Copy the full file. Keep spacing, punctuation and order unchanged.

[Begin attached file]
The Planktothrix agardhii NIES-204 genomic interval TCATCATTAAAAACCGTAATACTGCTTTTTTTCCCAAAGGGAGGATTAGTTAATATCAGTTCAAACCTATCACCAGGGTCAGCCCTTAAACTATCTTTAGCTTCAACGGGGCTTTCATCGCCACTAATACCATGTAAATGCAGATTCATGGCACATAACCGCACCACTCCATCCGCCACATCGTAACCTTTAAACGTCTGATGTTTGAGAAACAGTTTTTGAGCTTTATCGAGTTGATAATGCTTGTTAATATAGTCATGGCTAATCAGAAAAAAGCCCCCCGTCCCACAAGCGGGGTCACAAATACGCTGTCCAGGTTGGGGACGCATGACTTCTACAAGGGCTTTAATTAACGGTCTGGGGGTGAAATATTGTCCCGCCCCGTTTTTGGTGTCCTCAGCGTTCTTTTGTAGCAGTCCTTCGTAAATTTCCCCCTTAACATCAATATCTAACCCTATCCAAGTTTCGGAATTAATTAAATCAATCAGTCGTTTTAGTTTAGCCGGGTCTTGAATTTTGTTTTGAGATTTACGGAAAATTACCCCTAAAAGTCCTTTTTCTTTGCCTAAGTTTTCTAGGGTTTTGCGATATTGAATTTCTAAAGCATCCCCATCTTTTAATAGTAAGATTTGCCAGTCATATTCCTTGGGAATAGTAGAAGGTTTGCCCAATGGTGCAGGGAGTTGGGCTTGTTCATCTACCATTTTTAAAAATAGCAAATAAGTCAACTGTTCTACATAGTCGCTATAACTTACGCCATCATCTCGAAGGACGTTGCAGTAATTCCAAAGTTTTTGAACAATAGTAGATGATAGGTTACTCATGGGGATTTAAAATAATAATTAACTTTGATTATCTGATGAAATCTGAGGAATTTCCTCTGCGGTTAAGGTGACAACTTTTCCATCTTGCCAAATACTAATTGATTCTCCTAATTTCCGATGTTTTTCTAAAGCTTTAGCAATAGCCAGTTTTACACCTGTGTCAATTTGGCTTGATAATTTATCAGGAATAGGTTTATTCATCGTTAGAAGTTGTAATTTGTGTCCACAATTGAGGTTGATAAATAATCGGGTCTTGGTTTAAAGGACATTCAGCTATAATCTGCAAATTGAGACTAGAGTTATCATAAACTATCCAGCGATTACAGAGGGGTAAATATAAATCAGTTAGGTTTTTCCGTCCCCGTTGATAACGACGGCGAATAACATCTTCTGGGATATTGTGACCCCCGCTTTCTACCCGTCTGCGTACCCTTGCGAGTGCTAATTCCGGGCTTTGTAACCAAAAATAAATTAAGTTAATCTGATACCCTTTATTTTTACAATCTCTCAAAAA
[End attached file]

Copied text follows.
The Planktothrix agardhii NIES-204 genomic interval TCATCATTAAAAACCGTAATACTGCTTTTTTTCCCAAAGGGAGGATTAGTTAATATCAGTTCAAACCTATCACCAGGGTCAGCCCTTAAACTATCTTTAGCTTCAACGGGGCTTTCATCGCCACTAATACCATGTAAATGCAGATTCATGGCACATAACCGCACCACTCCATCCGCCACATCGTAACCTTTAAACGTCTGATGTTTGAGAAACAGTTTTTGAGCTTTATCGAGTTGATAATGCTTGTTAATATAGTCATGGCTAATCAGAAAAAAGCCCCCCGTCCCACAAGCGGGGTCACAAATACGCTGTCCAGGTTGGGGACGCATGACTTCTACAAGGGCTTTAATTAACGGTCTGGGGGTGAAATATTGTCCCGCCCCGTTTTTGGTGTCCTCAGCGTTCTTTTGTAGCAGTCCTTCGTAAATTTCCCCCTTAACATCAATATCTAACCCTATCCAAGTTTCGGAATTAATTAAATCAATCAGTCGTTTTAGTTTAGCCGGGTCTTGAATTTTGTTTTGAGATTTACGGAAAATTACCCCTAAAAGTCCTTTTTCTTTGCCTAAGTTTTCTAGGGTTTTGCGATATTGAATTTCTAAAGCATCCCCATCTTTTAATAGTAAGATTTGCCAGTCATATTCCTTGGGAATAGTAGAAGGTTTGCCCAATGGTGCAGGGAGTTGGGCTTGTTCATCTACCATTTTTAAAAATAGCAAATAAGTCAACTGTTCTACATAGTCGCTATAACTTACGCCATCATCTCGAAGGACGTTGCAGTAATTCCAAAGTTTTTGAACAATAGTAGATGATAGGTTACTCATGGGGATTTAAAATAATAATTAACTTTGATTATCTGATGAAATCTGAGGAATTTCCTCTGCGGTTAAGGTGACAACTTTTCCATCTTGCCAAATACTAATTGATTCTCCTAATTTCCGATGTTTTTCTAAAGCTTTAGCAATAGCCAGTTTTACACCTGTGTCAATTTGGCTTGATAATTTATCAGGAATAGGTTTATTCATCGTTAGAAGTTGTAATTTGTGTCCACAATTGAGGTTGATAAATAATCGGGTCTTGGTTTAAAGGACATTCAGCTATAATCTGCAAATTGAGACTAGAGTTATCATAAACTATCCAGCGATTACAGAGGGGTAAATATAAATCAGTTAGGTTTTTCCGTCCCCGTTGATAACGACGGCGAATAACATCTTCTGGGATATTGTGACCCCCGCTTTCTACCCGTCTGCGTACCCTTGCGAGTGCTAATTCCGGGCTTTGTAACCAAAAATAAATTAAGTTAATCTGATACCCTTTATTTTTACAATCTCTCAAAAA